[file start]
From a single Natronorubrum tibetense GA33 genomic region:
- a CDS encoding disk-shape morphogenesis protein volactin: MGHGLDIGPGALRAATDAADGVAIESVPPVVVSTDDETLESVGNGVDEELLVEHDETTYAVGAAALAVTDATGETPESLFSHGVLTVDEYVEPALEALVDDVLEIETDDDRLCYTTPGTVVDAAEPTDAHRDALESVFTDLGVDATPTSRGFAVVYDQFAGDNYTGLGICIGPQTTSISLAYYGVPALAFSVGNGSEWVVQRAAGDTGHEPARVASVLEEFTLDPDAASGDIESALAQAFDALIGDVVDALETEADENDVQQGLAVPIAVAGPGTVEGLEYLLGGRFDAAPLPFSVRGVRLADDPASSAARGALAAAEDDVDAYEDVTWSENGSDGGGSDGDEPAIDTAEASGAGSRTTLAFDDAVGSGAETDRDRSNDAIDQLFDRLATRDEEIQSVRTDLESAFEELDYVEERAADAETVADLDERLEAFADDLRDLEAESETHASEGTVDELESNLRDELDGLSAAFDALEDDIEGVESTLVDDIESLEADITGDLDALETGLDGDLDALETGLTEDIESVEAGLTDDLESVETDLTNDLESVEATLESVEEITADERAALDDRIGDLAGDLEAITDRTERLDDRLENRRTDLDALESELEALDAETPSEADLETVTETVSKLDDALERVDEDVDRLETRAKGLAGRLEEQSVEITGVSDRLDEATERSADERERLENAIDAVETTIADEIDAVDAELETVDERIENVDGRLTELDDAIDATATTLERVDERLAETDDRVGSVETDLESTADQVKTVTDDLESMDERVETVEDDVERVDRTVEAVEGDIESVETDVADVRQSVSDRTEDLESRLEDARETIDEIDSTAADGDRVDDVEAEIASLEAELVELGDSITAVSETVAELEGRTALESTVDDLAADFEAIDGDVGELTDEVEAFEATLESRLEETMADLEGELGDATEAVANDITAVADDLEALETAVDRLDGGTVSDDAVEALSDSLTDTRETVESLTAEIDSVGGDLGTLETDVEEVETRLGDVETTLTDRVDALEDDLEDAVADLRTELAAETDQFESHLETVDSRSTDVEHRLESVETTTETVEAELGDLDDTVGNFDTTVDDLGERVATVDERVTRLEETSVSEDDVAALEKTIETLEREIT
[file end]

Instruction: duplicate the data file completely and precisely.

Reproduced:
From a single Natronorubrum tibetense GA33 genomic region:
- a CDS encoding disk-shape morphogenesis protein volactin: MGHGLDIGPGALRAATDAADGVAIESVPPVVVSTDDETLESVGNGVDEELLVEHDETTYAVGAAALAVTDATGETPESLFSHGVLTVDEYVEPALEALVDDVLEIETDDDRLCYTTPGTVVDAAEPTDAHRDALESVFTDLGVDATPTSRGFAVVYDQFAGDNYTGLGICIGPQTTSISLAYYGVPALAFSVGNGSEWVVQRAAGDTGHEPARVASVLEEFTLDPDAASGDIESALAQAFDALIGDVVDALETEADENDVQQGLAVPIAVAGPGTVEGLEYLLGGRFDAAPLPFSVRGVRLADDPASSAARGALAAAEDDVDAYEDVTWSENGSDGGGSDGDEPAIDTAEASGAGSRTTLAFDDAVGSGAETDRDRSNDAIDQLFDRLATRDEEIQSVRTDLESAFEELDYVEERAADAETVADLDERLEAFADDLRDLEAESETHASEGTVDELESNLRDELDGLSAAFDALEDDIEGVESTLVDDIESLEADITGDLDALETGLDGDLDALETGLTEDIESVEAGLTDDLESVETDLTNDLESVEATLESVEEITADERAALDDRIGDLAGDLEAITDRTERLDDRLENRRTDLDALESELEALDAETPSEADLETVTETVSKLDDALERVDEDVDRLETRAKGLAGRLEEQSVEITGVSDRLDEATERSADERERLENAIDAVETTIADEIDAVDAELETVDERIENVDGRLTELDDAIDATATTLERVDERLAETDDRVGSVETDLESTADQVKTVTDDLESMDERVETVEDDVERVDRTVEAVEGDIESVETDVADVRQSVSDRTEDLESRLEDARETIDEIDSTAADGDRVDDVEAEIASLEAELVELGDSITAVSETVAELEGRTALESTVDDLAADFEAIDGDVGELTDEVEAFEATLESRLEETMADLEGELGDATEAVANDITAVADDLEALETAVDRLDGGTVSDDAVEALSDSLTDTRETVESLTAEIDSVGGDLGTLETDVEEVETRLGDVETTLTDRVDALEDDLEDAVADLRTELAAETDQFESHLETVDSRSTDVEHRLESVETTTETVEAELGDLDDTVGNFDTTVDDLGERVATVDERVTRLEETSVSEDDVAALEKTIETLEREIT